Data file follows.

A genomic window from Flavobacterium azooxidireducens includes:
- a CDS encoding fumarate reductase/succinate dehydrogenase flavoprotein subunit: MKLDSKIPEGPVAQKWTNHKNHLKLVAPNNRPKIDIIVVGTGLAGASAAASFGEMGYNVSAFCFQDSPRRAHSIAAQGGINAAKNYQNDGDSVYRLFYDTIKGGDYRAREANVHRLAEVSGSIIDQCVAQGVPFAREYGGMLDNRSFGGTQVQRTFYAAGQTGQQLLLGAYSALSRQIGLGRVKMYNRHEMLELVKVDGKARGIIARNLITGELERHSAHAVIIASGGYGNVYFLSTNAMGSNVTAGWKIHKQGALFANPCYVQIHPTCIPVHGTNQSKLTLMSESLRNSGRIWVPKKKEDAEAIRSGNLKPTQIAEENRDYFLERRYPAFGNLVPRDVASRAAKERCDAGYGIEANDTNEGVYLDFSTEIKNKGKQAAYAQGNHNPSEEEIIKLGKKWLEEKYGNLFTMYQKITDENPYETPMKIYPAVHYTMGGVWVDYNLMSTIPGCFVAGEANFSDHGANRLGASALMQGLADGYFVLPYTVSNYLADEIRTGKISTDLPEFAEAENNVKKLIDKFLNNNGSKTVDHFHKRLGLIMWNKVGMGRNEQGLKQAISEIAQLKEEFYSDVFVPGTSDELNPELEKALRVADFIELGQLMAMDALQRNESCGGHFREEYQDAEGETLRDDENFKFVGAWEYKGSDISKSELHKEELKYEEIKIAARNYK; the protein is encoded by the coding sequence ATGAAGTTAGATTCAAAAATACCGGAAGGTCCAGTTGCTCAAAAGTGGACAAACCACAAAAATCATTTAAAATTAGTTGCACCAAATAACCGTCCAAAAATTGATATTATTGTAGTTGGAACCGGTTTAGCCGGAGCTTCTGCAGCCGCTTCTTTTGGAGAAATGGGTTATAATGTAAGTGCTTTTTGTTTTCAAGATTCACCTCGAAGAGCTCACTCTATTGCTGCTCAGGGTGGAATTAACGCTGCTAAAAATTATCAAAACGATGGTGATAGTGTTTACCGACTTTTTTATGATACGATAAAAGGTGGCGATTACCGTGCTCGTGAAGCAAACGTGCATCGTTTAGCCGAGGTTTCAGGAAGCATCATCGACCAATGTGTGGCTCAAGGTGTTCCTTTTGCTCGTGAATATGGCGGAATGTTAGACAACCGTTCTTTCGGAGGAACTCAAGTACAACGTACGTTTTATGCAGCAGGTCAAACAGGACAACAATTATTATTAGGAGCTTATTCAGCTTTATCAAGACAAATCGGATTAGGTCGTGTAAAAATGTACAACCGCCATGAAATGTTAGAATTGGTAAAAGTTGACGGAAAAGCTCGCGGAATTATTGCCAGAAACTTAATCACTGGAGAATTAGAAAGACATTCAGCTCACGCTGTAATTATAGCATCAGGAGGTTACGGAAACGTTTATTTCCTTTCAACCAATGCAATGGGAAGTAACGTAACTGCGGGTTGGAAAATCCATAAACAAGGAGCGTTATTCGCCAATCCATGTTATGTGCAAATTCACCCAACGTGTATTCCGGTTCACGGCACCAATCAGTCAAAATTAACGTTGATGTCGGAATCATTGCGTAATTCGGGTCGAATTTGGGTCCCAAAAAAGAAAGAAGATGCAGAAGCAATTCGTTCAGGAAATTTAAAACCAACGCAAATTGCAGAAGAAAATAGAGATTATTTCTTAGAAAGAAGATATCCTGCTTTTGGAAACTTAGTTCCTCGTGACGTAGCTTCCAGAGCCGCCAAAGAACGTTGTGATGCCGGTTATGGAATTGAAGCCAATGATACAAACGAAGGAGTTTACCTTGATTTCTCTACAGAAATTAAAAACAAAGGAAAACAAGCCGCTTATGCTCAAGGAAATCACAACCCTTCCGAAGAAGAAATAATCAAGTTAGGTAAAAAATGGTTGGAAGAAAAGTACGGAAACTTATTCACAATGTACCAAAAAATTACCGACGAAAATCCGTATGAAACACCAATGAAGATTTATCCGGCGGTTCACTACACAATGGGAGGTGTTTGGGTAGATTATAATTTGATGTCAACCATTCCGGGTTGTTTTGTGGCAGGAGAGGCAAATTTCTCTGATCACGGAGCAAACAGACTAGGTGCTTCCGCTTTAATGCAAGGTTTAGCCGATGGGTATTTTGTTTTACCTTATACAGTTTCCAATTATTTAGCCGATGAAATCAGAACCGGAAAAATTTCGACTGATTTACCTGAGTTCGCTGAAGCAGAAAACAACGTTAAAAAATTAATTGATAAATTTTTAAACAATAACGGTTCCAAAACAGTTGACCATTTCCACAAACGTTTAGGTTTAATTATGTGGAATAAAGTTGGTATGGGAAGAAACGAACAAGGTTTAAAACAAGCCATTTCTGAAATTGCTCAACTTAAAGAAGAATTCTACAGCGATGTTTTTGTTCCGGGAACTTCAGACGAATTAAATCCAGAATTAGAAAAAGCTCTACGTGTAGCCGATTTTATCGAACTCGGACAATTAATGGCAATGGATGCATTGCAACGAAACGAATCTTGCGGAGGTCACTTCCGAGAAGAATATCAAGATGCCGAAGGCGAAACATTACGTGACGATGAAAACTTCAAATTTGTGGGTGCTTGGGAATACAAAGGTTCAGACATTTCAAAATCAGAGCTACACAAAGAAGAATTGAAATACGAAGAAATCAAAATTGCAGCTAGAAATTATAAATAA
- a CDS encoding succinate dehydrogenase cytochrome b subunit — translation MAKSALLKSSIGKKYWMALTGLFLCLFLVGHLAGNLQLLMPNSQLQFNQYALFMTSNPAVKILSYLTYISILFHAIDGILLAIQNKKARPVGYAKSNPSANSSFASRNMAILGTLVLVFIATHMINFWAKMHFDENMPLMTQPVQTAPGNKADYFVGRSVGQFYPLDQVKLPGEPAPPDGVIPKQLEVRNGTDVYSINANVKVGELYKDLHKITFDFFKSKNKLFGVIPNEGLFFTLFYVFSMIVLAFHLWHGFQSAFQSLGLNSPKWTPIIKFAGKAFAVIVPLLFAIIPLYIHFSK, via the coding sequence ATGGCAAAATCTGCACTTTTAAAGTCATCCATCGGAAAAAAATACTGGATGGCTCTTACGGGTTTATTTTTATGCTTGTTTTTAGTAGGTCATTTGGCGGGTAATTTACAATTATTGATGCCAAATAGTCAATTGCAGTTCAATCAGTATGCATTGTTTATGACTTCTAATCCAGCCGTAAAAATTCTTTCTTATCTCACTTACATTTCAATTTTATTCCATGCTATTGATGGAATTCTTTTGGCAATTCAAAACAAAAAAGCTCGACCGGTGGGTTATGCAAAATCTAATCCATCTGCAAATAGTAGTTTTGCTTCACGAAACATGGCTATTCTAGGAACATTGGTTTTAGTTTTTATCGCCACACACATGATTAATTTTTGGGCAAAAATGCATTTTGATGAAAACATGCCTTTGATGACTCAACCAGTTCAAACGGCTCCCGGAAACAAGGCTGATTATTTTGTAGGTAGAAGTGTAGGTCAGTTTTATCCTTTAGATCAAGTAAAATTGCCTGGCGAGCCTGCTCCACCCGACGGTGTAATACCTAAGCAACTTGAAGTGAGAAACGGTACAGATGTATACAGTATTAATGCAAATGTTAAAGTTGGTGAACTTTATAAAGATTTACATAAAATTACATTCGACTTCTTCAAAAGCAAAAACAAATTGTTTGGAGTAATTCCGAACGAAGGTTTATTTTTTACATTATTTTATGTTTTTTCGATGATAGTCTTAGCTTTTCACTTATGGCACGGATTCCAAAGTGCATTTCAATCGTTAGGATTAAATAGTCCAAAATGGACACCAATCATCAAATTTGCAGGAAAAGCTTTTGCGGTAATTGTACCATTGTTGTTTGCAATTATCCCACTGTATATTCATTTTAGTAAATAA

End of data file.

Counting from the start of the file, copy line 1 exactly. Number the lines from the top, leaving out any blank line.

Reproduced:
A genomic window from Flavobacterium azooxidireducens includes: